Still crazy for Cirque’s Koozå

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ABOVE: The astonishing “Wheel of Death” act in Cirque du Soleil’s Koozå features Jimmy Ibarra Zapata and Angelo Lyezkysky Rodriguez. BELOW: Victor Levoshuk balances on a stack of chairs 23 feet high. Photos by Matt Beard & Bernard Letendre; costumes by Marie Chantale Vaillancourt. Cirque du Soleil 2022


Let’s be honest about Cirque du Soleil: sometimes the world’s most popular circus is captivating, enchanting and everything you want a modern (non-animal) circus to be. Other times, the experience can be flat, uninvolving and/or pretentious. Happily, one of their best shows in recent memory, Koozå (written and directed by David Shiner, who has roots in the Bay Area circus scene), is still running and is back under the big top at Oracle Park in San Francisco.

I first reviewed Koozå in November 2007, about six months after its premiere, and everything I loved about the show then is still very much part of the experience. (Read my review here) The Act 2 showstopper, “The Wheel of Death,” is still among the most thrilling acrobatic performances I’ve ever seen. Jimmy Ibarra Zapata and Angelo Lyezkysky Rodriguez ride a giant, suspended contraption that spins like a propeller and has a stationary ring at either end that the acrobats flip inside of and on top of in the most alarming ways.

Another highlight comes in Act 2 with Victor Levoshuk’s balancing act on an ever-growing stack of chairs. He reaches a height of 23 feet, and though he’s tethered for safety, his display of strength and grace is remarkable.

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Director/writer Shiner’s greatest accomplishment with Koozå is how light and charming it feels. The clowns are (mostly) not obnoxious, and at Wednesday’s opening night show, the audience interaction with a game guy named Tim was stellar and quite funny. The live music (by Jean-François Côté) has an epic, cinematic sweep (and a kick-ass horn section) but also isn’t afraid to get funky. It’s especially satisfying that drummer Eden Bahar gets a moment in the spotlight after his stunning work during the “Wheel of Death” routine.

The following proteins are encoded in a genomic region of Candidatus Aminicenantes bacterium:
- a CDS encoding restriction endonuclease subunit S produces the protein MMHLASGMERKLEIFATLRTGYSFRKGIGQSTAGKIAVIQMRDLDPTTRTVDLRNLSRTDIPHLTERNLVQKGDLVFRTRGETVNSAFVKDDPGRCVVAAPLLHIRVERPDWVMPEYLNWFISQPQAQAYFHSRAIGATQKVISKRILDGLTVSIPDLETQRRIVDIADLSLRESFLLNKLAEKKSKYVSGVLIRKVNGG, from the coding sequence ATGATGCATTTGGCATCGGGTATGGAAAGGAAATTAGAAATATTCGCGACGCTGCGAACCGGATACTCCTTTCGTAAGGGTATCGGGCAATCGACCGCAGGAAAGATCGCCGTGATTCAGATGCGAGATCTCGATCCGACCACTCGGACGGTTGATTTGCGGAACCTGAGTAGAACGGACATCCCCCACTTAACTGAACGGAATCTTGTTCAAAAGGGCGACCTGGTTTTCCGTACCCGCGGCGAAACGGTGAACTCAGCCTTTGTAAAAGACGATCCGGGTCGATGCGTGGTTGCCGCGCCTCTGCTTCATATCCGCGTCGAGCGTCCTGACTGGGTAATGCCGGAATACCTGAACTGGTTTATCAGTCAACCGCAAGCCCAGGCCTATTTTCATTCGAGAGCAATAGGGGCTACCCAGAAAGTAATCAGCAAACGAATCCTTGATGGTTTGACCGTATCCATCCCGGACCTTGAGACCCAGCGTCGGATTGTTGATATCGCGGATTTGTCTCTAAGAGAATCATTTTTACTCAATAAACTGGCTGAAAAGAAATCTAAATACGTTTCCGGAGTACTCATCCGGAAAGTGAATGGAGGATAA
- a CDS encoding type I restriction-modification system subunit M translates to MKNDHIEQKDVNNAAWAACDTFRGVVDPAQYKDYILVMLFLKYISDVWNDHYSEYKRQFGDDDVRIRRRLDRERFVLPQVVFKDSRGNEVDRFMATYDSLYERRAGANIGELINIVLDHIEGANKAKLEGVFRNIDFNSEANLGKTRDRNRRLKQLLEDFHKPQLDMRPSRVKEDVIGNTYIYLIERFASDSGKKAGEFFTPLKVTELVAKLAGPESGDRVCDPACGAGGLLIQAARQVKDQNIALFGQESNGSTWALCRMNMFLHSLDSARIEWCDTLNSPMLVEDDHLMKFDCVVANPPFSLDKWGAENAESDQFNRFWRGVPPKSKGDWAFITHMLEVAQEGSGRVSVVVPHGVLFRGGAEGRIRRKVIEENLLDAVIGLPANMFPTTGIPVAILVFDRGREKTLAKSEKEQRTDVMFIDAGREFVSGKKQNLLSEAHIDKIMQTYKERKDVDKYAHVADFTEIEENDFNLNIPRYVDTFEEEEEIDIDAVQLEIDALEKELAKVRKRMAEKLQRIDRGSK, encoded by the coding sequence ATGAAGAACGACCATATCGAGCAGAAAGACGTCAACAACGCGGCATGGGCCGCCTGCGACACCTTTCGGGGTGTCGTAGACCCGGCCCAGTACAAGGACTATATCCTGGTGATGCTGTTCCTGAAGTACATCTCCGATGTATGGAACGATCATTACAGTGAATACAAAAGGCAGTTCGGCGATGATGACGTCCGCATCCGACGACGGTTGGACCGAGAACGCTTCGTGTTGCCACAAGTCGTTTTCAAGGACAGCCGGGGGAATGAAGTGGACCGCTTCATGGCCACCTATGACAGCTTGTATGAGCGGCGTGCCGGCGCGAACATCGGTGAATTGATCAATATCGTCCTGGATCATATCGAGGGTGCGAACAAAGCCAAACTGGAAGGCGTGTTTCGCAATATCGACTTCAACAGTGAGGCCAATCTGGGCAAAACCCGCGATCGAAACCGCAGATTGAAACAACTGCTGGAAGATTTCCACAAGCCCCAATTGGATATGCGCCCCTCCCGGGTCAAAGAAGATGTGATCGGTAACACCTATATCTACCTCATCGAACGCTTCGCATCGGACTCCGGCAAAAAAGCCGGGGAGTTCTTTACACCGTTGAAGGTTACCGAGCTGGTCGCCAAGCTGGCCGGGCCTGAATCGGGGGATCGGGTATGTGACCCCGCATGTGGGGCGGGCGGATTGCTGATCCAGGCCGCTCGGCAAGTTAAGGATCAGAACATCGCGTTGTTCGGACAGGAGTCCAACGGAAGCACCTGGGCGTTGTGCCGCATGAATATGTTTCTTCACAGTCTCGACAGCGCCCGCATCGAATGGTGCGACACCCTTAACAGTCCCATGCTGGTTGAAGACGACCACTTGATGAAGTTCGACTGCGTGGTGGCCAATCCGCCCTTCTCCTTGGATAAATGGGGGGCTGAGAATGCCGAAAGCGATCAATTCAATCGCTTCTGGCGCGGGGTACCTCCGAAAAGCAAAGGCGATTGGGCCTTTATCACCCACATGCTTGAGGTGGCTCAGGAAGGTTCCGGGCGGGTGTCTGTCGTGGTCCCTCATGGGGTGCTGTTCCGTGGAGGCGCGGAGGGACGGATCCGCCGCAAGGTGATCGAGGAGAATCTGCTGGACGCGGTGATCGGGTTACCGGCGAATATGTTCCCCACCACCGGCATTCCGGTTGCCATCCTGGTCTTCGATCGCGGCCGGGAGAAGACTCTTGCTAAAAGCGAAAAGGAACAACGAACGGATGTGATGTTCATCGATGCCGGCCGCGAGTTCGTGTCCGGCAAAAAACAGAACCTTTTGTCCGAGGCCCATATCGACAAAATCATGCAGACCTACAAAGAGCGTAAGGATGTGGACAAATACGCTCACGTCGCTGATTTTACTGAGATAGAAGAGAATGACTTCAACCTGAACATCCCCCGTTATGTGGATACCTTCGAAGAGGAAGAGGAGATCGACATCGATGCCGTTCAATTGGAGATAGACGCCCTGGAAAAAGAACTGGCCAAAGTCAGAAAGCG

The costumes by Marie Chantale Vaillancourt have the usual bedazzled leotard look, but she gets to have a lot of fun with the “Skeleton Dance” dance number that feels like a mash-up of the Day of the Dead and an old Vegas showgirl revue.

Other enjoyable acts in Koozå include a trio of contortionists (Sunderiya Jargalsaikhan, Ninjin Altankhuyag, Sender Enkhtur) who seem to defy ordinary rules of human biology (like having internal organs or bones); a highwire act that really gets exciting when they pull out the little bicycles; and a hipster hoopster (Aruna Bataa) who could make a case for glittery hula-hoops as couture.

One note about San Francisco’s busy Mission Bay. If you think it’s going to be easy to park down there, think again. Give yourself plenty of time and make a plan (like take Muni or ride share). It seems like new buildings pop up in what used to be parking lots every day. And double check to see if there’s a Warriors game at the Chase Center (like there was on Wednesday night). On such nights, traffic and parking can be their own San Francisco version of the “Wheel of Death.”

FOR MORE INFORMATION
Cirque du Soleil’s Koozå continues through March 17 under the big top at Oracle Park in San Francisco. Tickets start at $39. Running time is just over two hours (including a 25-minute intermission). Visit www.cirquedusoleil.com/kooza. The show moves to San Jose April 18-May 26.

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